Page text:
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Racial Disparities and Diabetes: Impact on Multiple Myeloma Survival

Multiple Myeloma Survival

Understanding the Complex Relationship between Diabetes, Race, and Multiple Myeloma Survival

Patients diagnosed with multiple myeloma, a blood cancer that originates in plasma cells within the bone marrow, face reduced overall survival when diabetes is also part of their medical profile, according to the findings of a recently published study in Blood Advances.

Surprisingly, this disparity in survival due to diabetes is observed predominantly in white patients, while it doesn’t manifest in Black patients. This novel research delves into the intersection of diabetes, race, and multiple myeloma survival, shedding light on previously unexplored disparities.

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The Diabetes Dilemma in the United States

According to the Centers for Disease Control and Prevention, 13% of people in the United States have diabetes.
population and its prevalence continues to rise. Concurrently, multiple myeloma ranks as the second most common blood cancer in the country, with a notable impact on non-Hispanic Black adults, for whom it stands as the most frequent blood cancer.

While the medical community has long recognized the elevated risk of multiple myeloma in individuals with diabetes, this study marks the first attempt to discern racial discrepancies in survival rates within this specific cohort.

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Dr. Urvi Shah, a multiple myeloma specialist at Memorial Sloan Kettering Cancer Center, underscores the significance of this investigation:

“We knew from prior studies that patients with multiple myeloma and diabetes have lower survival rates. However, what we did not know was whether or not these outcomes varied according to racial demographics. Because diabetes affects a disproportionately higher number of black people compared to white people, our research team was interested in determining “whether this difference may play a role in health outcomes among patients who have both conditions.”

The Research Approach

Researchers conducted a retrospective study, analyzing electronic health records of 5,383 multiple myeloma patients from two prominent academic medical centers: Memorial Sloan Kettering Cancer Center and Icahn School of Medicine at Mount Sinai. Within this cohort, 15% of patients had a diabetes diagnosis, with a notable variation between racial groups, accounting for 12% of white patients and 25% of Black patients.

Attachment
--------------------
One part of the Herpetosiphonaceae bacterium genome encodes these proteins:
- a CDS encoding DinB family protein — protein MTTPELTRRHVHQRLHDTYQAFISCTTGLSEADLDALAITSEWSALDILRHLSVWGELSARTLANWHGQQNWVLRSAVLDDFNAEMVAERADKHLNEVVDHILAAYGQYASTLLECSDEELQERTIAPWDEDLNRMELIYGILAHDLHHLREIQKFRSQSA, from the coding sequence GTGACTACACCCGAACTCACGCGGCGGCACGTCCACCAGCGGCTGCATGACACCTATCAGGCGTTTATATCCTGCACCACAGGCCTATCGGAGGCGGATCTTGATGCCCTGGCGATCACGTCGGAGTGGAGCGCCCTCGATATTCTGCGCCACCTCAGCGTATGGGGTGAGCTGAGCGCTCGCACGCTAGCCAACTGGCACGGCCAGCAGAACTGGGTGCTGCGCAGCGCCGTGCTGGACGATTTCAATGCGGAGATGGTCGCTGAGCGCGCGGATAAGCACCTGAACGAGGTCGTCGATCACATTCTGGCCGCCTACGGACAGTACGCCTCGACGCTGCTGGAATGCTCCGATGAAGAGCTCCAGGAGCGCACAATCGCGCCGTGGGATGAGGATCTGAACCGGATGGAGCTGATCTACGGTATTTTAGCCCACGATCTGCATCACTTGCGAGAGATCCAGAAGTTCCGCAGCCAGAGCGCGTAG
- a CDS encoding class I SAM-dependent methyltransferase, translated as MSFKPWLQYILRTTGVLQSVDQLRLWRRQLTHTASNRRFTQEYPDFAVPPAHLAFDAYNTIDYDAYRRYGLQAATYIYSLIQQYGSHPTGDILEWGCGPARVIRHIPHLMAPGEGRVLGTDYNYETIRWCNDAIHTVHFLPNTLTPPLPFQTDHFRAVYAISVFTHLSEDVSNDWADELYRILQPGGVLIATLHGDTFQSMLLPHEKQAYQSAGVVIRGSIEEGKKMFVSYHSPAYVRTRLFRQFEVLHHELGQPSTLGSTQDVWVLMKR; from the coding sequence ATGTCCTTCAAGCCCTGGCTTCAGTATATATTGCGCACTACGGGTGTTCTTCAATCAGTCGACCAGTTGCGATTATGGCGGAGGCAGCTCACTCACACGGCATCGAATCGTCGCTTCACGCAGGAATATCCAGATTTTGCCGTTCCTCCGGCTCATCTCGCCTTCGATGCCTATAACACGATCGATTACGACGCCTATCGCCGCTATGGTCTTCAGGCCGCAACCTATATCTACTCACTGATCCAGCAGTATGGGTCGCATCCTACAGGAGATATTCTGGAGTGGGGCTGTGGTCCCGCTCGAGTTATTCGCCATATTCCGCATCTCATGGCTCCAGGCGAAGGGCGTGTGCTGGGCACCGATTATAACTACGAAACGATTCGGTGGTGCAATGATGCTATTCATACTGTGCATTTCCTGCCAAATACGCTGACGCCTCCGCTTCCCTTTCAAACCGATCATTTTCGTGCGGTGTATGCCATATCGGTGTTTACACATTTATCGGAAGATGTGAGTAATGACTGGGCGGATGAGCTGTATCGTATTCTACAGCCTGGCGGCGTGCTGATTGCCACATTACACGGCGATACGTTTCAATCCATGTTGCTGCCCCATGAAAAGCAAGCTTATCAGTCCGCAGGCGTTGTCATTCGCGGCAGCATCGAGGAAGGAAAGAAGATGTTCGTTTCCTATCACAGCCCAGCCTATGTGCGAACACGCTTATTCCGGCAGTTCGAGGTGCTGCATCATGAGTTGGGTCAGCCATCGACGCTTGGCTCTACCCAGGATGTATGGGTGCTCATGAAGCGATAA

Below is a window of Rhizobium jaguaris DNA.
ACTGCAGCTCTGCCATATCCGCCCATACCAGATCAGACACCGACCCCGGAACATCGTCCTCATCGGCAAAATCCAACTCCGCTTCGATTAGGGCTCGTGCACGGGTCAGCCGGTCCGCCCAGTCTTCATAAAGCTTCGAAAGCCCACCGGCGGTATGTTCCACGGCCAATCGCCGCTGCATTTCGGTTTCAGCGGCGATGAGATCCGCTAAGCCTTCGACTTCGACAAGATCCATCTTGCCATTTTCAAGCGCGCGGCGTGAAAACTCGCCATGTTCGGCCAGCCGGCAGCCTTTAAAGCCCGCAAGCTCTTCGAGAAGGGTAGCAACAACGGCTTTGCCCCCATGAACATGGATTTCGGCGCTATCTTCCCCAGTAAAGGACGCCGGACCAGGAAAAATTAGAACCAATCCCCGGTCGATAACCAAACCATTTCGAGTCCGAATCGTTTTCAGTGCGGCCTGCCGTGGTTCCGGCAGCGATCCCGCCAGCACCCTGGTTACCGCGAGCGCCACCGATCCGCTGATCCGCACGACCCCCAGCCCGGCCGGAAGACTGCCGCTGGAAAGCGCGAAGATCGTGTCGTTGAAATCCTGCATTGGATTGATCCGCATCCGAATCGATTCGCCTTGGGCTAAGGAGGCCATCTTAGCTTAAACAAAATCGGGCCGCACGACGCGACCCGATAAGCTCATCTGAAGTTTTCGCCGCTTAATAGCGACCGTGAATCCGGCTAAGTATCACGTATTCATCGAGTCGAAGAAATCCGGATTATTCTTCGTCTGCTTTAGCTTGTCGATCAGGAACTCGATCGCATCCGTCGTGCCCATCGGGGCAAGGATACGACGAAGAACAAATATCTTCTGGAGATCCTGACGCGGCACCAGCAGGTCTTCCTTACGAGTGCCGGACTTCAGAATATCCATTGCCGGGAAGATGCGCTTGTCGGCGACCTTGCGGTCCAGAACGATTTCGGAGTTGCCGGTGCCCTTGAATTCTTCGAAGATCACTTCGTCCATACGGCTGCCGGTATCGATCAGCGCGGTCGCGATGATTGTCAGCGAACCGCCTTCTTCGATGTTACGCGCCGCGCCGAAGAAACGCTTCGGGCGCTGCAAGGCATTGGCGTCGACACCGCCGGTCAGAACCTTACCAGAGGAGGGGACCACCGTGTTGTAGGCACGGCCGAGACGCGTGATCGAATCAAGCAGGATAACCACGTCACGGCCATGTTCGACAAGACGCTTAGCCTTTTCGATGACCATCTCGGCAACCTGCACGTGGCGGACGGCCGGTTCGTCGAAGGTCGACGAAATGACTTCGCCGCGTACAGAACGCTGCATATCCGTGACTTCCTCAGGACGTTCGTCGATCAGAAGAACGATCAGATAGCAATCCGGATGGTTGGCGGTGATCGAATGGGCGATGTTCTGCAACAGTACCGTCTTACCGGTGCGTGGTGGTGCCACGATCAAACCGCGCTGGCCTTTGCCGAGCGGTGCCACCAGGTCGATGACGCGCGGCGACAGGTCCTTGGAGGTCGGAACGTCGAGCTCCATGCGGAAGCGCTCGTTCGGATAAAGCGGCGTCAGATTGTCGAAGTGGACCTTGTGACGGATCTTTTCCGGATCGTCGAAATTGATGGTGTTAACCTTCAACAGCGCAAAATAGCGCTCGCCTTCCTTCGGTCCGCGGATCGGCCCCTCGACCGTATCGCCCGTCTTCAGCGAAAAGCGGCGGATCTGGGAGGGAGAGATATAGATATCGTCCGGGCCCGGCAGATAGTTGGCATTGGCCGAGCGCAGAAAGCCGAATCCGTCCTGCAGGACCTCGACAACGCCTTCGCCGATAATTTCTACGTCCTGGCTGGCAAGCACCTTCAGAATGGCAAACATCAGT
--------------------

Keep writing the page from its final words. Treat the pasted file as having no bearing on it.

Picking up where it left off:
Across the board, the study found that individuals with multiple myeloma and diabetes experienced poorer survival outcomes compared to those without diabetes.

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However, upon closer examination of the data by race, a surprising trend emerged. While white patients with both conditions exhibited lower survival rates than those without diabetes, this pattern did not hold true for Black patients.

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Unraveling the Mysteries: Mechanisms at Play

Dr. Shah and her colleagues delved deeper into the mechanisms underlying these observations. They examined genetically engineered mouse models, revealing that multiple myeloma tumors grew more aggressively in non-obese diabetic mice compared to non-diabetic counterparts. Further investigation pinpointed an overactivation of an insulin-related signal in diabetic mice, suggesting that elevated insulin levels associated with diabetes might accelerate cancer growth.

Potential Implications for Patient Care

Considering the implications of these findings, Dr. Shah suggests a dual approach to treatment: addressing both multiple myeloma and diabetes concurrently. She believes that managing diabetes alongside multiple myeloma therapy could potentially yield improved patient outcomes.

It’s important to note that this study is retrospective and does not consider the impact of the quality of diabetes care on survival outcomes—a factor Dr. Shah intends to explore further in future research. Additionally, self-reported race and the limited scope of academic centers where patients were referred for care are among the study’s limitations.

In the ongoing quest to improve patient survival, Dr. Shah and her colleagues aim to identify therapies targeting the development of multiple myeloma and the suspected overactive insulin signaling pathway in individuals living with both conditions.

Furthermore, their research delves into modifiable risk factors, such as the microbiome and dietary choices, that could be altered to enhance cancer outcomes, emphasizing the synergy between treatments and lifestyle changes.